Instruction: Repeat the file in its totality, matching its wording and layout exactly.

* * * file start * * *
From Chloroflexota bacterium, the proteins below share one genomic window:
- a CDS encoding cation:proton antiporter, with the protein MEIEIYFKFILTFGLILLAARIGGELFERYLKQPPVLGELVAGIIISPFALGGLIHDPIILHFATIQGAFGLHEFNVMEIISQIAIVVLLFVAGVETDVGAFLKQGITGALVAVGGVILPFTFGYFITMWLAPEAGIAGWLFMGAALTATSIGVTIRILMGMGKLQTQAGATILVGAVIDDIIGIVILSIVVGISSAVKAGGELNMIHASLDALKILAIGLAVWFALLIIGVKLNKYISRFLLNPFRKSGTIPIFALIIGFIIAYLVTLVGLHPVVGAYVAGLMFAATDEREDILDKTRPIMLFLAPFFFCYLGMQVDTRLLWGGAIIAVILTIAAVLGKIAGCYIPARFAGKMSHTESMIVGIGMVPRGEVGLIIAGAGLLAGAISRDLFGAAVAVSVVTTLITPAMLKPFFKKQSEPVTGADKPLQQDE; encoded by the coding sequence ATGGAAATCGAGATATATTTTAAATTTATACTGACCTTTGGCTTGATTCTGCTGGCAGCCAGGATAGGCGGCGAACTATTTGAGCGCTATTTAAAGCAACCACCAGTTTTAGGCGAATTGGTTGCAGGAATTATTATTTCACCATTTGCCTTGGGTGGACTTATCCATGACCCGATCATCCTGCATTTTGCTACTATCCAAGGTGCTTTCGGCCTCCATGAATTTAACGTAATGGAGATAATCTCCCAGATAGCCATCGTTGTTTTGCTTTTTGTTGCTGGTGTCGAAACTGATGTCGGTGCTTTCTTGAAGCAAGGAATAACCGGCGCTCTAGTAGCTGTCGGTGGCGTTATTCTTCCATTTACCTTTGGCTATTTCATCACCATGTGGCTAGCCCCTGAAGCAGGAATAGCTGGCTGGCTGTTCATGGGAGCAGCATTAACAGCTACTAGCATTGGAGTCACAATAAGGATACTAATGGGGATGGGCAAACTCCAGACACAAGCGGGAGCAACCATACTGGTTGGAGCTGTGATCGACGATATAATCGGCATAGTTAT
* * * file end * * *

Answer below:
From Chloroflexota bacterium, the proteins below share one genomic window:
- a CDS encoding cation:proton antiporter, with the protein MEIEIYFKFILTFGLILLAARIGGELFERYLKQPPVLGELVAGIIISPFALGGLIHDPIILHFATIQGAFGLHEFNVMEIISQIAIVVLLFVAGVETDVGAFLKQGITGALVAVGGVILPFTFGYFITMWLAPEAGIAGWLFMGAALTATSIGVTIRILMGMGKLQTQAGATILVGAVIDDIIGIVILSIVVGISSAVKAGGELNMIHASLDALKILAIGLAVWFALLIIGVKLNKYISRFLLNPFRKSGTIPIFALIIGFIIAYLVTLVGLHPVVGAYVAGLMFAATDEREDILDKTRPIMLFLAPFFFCYLGMQVDTRLLWGGAIIAVILTIAAVLGKIAGCYIPARFAGKMSHTESMIVGIGMVPRGEVGLIIAGAGLLAGAISRDLFGAAVAVSVVTTLITPAMLKPFFKKQSEPVTGADKPLQQDE; encoded by the coding sequence ATGGAAATCGAGATATATTTTAAATTTATACTGACCTTTGGCTTGATTCTGCTGGCAGCCAGGATAGGCGGCGAACTATTTGAGCGCTATTTAAAGCAACCACCAGTTTTAGGCGAATTGGTTGCAGGAATTATTATTTCACCATTTGCCTTGGGTGGACTTATCCATGACCCGATCATCCTGCATTTTGCTACTATCCAAGGTGCTTTCGGCCTCCATGAATTTAACGTAATGGAGATAATCTCCCAGATAGCCATCGTTGTTTTGCTTTTTGTTGCTGGTGTCGAAACTGATGTCGGTGCTTTCTTGAAGCAAGGAATAACCGGCGCTCTAGTAGCTGTCGGTGGCGTTATTCTTCCATTTACCTTTGGCTATTTCATCACCATGTGGCTAGCCCCTGAAGCAGGAATAGCTGGCTGGCTGTTCATGGGAGCAGCATTAACAGCTACTAGCATTGGAGTCACAATAAGGATACTAATGGGGATGGGCAAACTCCAGACACAAGCGGGAGCAACCATACTGGTTGGAGCTGTGATCGACGATATAATCGGCATAGTTAT